Take 5: Disaster Prep

Learn how to prepare, so the next natural disaster doesn’t impact your business.

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As a waterlogged Texas recovers from Harvey, a wind-beat Florida recuperates from Irma and the country braces for Jose, coastal retailers and wholesalers are wondering what they can do to prepare for severe weather in the future. Most retailers are adept at taking seasonality into account, but when floods and high winds hit, manufacturing, distribution and sales can be interrupted causing a drop in profit.  Brands and industry experts weigh in on how to best safeguard your business.

  1. Prepare for bad weather even when it’s sunny. Retailers should use real-time weather forecasts and track how demand fluctuates during poor whether. Pick out items prone to seeing demand drastically increase or diminish during these times. Then simulate deliveries, orders, stock levels and spoilage throughout the supply chain to see how factors change during extreme weather, according to Andrew Blatherwick, chairman of Relex Solutions. “This enables retailers to directly see what their options are to respond and to quickly make informed risk-based business decisions,” Blatherwick says.
  2. Communicate. Forewarned of the potential devastating effects of Irma and Harvey, Michal Chesal, president and co-founder of Baby K’Tan notified customers by email and social media that their Florida offices were closing. Adam Herman, country director of Mayoral, informed the company’s representatives of the same, manning the general email himself remotely from Atlanta until Mayoral’s Miami office reopened. Technology makes it possible to keep business running from almost anywhere, which is just what Chesal recommends. “We have some of our team who happens to work remotely and those who evacuated out of state to keep things running,” Chesal says. “Our accounts are being very understanding otherwise while we assess the aftermath of Hurricane Irma.”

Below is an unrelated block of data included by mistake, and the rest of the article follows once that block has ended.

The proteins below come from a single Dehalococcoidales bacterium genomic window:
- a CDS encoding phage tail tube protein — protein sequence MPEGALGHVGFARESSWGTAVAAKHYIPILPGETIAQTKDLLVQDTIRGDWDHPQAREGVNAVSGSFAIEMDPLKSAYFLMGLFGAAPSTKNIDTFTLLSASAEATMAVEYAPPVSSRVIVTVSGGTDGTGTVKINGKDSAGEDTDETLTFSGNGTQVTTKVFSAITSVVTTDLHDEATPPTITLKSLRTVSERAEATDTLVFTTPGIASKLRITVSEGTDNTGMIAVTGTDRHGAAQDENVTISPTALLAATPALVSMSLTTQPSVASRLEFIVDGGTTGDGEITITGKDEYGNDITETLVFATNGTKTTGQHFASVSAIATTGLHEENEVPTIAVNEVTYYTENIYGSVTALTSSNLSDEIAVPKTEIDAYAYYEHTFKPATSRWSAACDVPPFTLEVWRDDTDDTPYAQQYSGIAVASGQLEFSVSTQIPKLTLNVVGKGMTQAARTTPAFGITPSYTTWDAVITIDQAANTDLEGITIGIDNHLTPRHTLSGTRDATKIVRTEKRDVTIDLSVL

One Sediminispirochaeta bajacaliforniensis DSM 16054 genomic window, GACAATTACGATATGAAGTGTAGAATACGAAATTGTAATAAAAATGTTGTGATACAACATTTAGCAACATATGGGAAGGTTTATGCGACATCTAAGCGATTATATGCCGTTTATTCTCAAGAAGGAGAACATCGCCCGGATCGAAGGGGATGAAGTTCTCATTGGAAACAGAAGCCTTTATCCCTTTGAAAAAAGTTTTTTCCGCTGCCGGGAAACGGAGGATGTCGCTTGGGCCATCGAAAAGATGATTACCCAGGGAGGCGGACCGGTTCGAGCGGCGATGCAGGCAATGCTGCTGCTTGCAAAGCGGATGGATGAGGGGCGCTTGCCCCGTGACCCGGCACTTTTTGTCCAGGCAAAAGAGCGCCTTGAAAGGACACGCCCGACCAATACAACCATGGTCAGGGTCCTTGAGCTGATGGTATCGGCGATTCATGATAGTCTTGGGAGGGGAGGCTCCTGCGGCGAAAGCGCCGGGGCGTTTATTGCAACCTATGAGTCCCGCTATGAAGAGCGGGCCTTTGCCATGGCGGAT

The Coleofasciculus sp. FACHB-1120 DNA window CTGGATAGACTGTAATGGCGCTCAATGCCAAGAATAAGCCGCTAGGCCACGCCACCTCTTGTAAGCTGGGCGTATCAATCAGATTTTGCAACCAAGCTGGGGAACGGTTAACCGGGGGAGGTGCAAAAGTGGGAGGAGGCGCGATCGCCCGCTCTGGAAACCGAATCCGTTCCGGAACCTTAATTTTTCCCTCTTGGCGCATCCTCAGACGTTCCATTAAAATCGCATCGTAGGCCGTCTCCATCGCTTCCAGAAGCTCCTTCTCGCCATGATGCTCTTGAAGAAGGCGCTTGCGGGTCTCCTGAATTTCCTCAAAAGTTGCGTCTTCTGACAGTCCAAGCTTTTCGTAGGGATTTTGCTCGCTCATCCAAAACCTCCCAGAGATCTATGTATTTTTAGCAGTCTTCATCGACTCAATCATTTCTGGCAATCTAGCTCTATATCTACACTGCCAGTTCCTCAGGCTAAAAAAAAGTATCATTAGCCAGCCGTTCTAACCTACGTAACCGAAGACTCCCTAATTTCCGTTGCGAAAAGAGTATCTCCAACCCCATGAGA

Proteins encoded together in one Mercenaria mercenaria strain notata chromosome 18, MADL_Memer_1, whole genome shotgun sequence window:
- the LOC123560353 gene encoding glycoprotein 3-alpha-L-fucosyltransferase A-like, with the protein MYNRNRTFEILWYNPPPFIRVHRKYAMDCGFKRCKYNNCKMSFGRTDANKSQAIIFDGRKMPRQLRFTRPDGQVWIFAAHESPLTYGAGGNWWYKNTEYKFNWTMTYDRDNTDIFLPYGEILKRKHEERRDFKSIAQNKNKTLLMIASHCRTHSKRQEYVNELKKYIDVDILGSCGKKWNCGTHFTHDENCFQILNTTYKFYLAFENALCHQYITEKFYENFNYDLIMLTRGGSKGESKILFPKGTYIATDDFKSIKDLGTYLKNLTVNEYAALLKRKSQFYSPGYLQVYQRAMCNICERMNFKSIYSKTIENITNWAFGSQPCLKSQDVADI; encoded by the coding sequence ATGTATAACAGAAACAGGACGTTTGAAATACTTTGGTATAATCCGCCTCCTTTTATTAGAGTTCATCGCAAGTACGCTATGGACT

3. Utilyze digital outlets. Retailers today are increasingly focusing on an omni-channel sales model, which helps enormously when a physical location is temporarily removed from the model due to bad weather. With mobile and web sales and the capability to pick up in-store, consumers still get what they need even when a distribution center is inaccessible. This means always having a real-world view of what is stocked in each store, so consumers can also make informed decisions, says Nick McLean, CEO of OrderDynamics. “It not only helps residents prepare, but also rebuild,” McLean says. “At times like this we realize omni-channel retail isn’t a luxury – it is truly a necessity.”
  4. Prepare your inventory. If there’s time to prep before extreme weather hits, try to place inventory in places its least likely to be damaged. Herman secured all files in metal file cabinets and moved office furniture away from windows. Chesal moved product up off the floor and into the center of warehouses and had her staff take their computers home to work remotely.
  5. Have an employee evacuation plan. Keeping staff safe was the No. 1 priority of Chesal and Herman. Offices in the path of Irma were closed leading up to and after the storms, and employees were encouraged to evacuate when necessary. Chesal stayed in touch with her employees using social media to ensure their safety. “As of right now, our team is working to assess their personal homes or get travel arrangements back home and that is the priority,” Chesal says.

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